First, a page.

Everywhere, the signs are becoming clearer than ever that the Republicans cannot wait to impose their elitist, sexist and racist agenda on America. According to a report in the Washington Post, House Republicans are set to introduce a tax "reform" bill that will shift more of the tax burden away from the rich and on to the middle class and the poor. Meanwhile, Willard ("Mitt") Romney promises to defund Planned Parenthood the day he takes office as president.
On the same day, Romney has also announced, he will order the Justice Department to drop its challenges to the anti-immigrant hate laws that have been passed in Alabama, Arizona and other states. There can be little doubt that Kris Kobach, the author of most of these laws and strong advocate of the voter ID laws that many states have adopted in order to disenfranchise minorities, the less well off and students, would have a great deal of influence in a Romney administration. Could he become our next Attorney General?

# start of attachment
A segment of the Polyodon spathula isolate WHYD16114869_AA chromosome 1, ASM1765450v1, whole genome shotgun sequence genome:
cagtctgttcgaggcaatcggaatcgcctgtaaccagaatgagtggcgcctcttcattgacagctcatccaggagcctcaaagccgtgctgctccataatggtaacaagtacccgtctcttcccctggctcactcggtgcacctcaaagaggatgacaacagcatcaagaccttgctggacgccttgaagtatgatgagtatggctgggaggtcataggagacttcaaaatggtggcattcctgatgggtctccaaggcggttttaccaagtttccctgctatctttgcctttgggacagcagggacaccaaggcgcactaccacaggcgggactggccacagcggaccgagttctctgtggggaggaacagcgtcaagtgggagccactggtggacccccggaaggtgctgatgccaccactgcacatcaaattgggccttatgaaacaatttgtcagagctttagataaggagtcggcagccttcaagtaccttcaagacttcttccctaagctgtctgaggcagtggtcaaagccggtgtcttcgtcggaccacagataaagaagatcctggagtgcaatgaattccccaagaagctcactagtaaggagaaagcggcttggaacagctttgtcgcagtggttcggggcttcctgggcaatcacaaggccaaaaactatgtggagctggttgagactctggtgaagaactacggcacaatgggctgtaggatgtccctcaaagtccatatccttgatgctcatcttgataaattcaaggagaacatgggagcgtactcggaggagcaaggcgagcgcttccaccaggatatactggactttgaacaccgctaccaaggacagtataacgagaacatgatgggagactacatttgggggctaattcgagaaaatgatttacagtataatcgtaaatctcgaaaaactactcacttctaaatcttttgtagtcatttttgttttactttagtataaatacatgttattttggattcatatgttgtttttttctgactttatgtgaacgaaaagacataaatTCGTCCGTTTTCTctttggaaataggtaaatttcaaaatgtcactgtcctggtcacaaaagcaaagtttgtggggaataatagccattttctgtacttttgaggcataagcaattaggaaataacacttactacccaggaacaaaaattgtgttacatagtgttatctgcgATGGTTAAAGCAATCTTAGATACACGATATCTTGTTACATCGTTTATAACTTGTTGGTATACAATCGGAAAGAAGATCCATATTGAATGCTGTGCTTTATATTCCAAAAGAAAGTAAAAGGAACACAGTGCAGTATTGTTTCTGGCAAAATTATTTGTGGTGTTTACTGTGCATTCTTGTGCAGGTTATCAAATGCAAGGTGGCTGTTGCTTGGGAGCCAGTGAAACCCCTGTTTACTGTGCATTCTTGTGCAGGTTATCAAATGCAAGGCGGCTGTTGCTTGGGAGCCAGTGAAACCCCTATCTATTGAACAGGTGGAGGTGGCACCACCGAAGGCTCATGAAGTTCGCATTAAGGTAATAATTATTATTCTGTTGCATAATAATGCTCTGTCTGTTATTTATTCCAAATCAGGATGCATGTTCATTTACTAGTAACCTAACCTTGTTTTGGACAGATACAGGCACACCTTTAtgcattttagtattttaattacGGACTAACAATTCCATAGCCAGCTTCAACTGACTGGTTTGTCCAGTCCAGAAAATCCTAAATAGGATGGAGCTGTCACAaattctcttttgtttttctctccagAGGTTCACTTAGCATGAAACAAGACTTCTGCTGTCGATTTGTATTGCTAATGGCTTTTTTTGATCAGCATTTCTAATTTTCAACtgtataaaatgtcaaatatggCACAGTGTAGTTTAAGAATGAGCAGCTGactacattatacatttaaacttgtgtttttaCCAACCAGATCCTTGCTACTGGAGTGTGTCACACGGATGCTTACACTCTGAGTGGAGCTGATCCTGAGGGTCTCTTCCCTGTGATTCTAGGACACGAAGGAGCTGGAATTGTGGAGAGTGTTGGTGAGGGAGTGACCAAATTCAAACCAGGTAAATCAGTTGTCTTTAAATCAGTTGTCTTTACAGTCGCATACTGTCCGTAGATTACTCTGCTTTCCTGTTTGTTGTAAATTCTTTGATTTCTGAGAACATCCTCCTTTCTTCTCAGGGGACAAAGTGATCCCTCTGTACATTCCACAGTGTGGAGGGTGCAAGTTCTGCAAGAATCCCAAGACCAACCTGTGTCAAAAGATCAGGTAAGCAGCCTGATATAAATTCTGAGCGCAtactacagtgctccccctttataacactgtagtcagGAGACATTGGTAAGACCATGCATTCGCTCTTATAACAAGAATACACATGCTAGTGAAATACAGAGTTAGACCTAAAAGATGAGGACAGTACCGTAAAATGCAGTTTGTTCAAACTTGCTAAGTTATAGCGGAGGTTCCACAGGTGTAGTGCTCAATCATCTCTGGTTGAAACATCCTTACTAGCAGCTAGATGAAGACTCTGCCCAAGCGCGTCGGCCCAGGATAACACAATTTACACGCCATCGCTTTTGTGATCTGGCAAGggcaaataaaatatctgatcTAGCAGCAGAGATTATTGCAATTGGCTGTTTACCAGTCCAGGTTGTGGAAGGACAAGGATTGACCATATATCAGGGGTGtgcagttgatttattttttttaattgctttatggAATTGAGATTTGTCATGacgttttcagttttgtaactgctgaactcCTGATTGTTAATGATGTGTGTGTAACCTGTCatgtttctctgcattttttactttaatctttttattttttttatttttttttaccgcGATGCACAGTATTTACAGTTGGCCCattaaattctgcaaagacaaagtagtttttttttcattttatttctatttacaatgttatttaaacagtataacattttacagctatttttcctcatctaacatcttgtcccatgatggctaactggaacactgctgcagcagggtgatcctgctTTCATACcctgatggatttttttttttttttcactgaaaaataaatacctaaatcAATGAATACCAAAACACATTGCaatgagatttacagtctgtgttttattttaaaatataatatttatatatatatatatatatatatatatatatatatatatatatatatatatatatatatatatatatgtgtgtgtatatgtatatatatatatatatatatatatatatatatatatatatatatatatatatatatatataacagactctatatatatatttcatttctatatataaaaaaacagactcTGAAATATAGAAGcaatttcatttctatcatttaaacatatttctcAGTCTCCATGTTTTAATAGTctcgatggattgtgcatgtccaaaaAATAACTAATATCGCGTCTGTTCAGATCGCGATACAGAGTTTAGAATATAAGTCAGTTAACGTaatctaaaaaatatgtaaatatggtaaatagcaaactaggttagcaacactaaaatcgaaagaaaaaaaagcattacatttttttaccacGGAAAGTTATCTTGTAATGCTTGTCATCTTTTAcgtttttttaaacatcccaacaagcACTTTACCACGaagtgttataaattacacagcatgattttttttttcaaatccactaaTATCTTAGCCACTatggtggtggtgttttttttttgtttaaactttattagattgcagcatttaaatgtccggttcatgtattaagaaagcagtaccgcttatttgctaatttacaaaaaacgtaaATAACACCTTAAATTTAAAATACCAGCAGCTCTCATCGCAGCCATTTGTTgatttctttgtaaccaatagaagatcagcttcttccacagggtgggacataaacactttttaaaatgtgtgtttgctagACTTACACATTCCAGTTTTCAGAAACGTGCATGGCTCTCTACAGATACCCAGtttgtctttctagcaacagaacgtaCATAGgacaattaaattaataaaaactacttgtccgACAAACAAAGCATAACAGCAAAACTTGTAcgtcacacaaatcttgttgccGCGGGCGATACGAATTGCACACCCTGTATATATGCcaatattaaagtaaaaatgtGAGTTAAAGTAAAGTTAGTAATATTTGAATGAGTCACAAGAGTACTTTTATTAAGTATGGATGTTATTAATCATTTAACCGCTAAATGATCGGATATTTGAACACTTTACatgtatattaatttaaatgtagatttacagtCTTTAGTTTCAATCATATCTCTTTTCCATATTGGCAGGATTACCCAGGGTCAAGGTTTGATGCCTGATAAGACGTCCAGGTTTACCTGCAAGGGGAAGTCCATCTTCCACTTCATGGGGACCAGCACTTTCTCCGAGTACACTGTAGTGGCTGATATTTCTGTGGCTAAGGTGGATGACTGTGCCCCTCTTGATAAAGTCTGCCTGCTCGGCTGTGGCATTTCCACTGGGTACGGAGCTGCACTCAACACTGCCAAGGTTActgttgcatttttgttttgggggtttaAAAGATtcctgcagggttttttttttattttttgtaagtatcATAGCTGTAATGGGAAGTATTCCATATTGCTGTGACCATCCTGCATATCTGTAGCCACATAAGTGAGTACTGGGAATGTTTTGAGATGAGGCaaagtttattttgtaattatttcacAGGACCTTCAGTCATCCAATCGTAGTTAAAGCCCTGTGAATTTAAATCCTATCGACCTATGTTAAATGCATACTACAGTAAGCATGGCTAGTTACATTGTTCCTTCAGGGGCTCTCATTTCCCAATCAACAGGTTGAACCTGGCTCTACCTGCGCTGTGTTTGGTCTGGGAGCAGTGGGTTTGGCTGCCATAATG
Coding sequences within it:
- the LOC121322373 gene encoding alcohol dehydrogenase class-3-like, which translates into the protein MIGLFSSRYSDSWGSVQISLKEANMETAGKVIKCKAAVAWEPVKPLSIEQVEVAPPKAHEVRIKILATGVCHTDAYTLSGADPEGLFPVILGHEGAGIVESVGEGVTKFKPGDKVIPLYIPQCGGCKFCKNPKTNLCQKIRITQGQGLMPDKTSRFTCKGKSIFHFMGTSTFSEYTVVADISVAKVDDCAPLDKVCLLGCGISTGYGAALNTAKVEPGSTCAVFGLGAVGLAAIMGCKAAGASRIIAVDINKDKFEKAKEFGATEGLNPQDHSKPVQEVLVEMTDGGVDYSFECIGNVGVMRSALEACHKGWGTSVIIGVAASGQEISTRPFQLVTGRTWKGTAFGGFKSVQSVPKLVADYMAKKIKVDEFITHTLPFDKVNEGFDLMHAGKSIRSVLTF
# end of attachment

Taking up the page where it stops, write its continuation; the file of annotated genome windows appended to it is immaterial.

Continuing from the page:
Could an open enemy of immigration such as Texas Republican representative Lamar Smith or Iowa Republican Senator Charles Grassley be the next Director of the Department of Homeland Security? With every passing day, the Republican candidates, and the billionaires who are supporting them with unlimited Super-Pac money that Obama and the Democrats have no hope of matching, are making it even more clear what type of America they intend to bring about if they win this fall's election.
It is not an America that will have very much room for immigrants. It is all too easy to forget what kind of immigration bill the Republicans passed when they controlled the House of Representatives in 2005. That bill, H.R. 3447, turned out to have been a model for the state laws which are now causing so much havoc in minority communities. Who can doubt that one like it, or even worse, will become the law of the land if the Republicans' unlimited billionaire money enables them to buy this fall's election?
Roger Algase is a graduate of Harvard College and Harvard Law School. He has been practicing business immigration law in New York City for more than 20 years.